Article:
Vatican officials expressed their support for a new video-on-demand service aimed at adding religious programming and content to the already jam-packed field of video-streaming services.
During a news conference on Thursday announcing the launch of “VatiVision,” the new streaming site, Paolo Ruffini, prefect of the Dicastery for Communication, said the platform will allow people to “access content of quality and value that would be otherwise unobtainable, lost or forgotten.”
“For this reason, I am happy that VatiVision will also distribute some content made in collaboration with Vatican Media,” he said.
Despite its name, Ruffini said that VatiVision is an independent initiative and that the Vatican is neither funding the service nor does it have any say in what content will be made available.
VatiVision also received praise from Mgr Dario Viganò, vice chancellor of the Pontifical Academy of Sciences and Ruffini’s predecessor. The new platform, he said, is an example of Pope Francis’ observation about “the great potential that new technologies offer us.”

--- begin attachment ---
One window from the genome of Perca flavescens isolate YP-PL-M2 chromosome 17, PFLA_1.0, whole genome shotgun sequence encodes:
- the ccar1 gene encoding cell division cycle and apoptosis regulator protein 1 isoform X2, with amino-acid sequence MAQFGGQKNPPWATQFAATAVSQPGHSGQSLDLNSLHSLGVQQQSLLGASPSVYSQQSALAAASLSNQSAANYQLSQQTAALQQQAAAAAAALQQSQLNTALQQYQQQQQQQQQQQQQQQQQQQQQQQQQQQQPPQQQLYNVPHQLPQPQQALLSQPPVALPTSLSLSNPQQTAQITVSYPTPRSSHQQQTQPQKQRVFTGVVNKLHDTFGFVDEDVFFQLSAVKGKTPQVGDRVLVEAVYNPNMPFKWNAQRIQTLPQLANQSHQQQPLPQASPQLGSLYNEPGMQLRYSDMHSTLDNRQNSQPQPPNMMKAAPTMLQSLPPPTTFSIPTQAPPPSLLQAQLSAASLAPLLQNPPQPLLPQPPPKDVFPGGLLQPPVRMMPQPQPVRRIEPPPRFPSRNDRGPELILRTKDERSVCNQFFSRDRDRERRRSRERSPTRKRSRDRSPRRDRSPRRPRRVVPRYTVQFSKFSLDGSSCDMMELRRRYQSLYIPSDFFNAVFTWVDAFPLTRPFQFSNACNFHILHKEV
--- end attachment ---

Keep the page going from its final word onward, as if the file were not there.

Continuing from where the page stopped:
“We are before a gift from God, that is, a resource that can bring good fruits,” Mgr Viganò said.
The video-streaming site, which was developed by the Italian media distribution company Vetrya and production company Officina della Communicazione, features religious-themed programming as well as movies, documentaries and series related to art and culture.
Unlike other video-streaming sites, such as Netflix, Amazon Prime or HBO Max, the VatiVision platform will not have a monthly payment plan for its service. Instead, it adopted a video-on-demand structure akin to Apple iTunes and Google Play where users can either rent or purchase programs.
VatiVision will launch in Italy June 8 and will eventually expand to other countries in Europe and Asia, as well as North and South America. It will be available as an app on Apple, Google Android and Samsung for smartphones, tablets and smart TVs.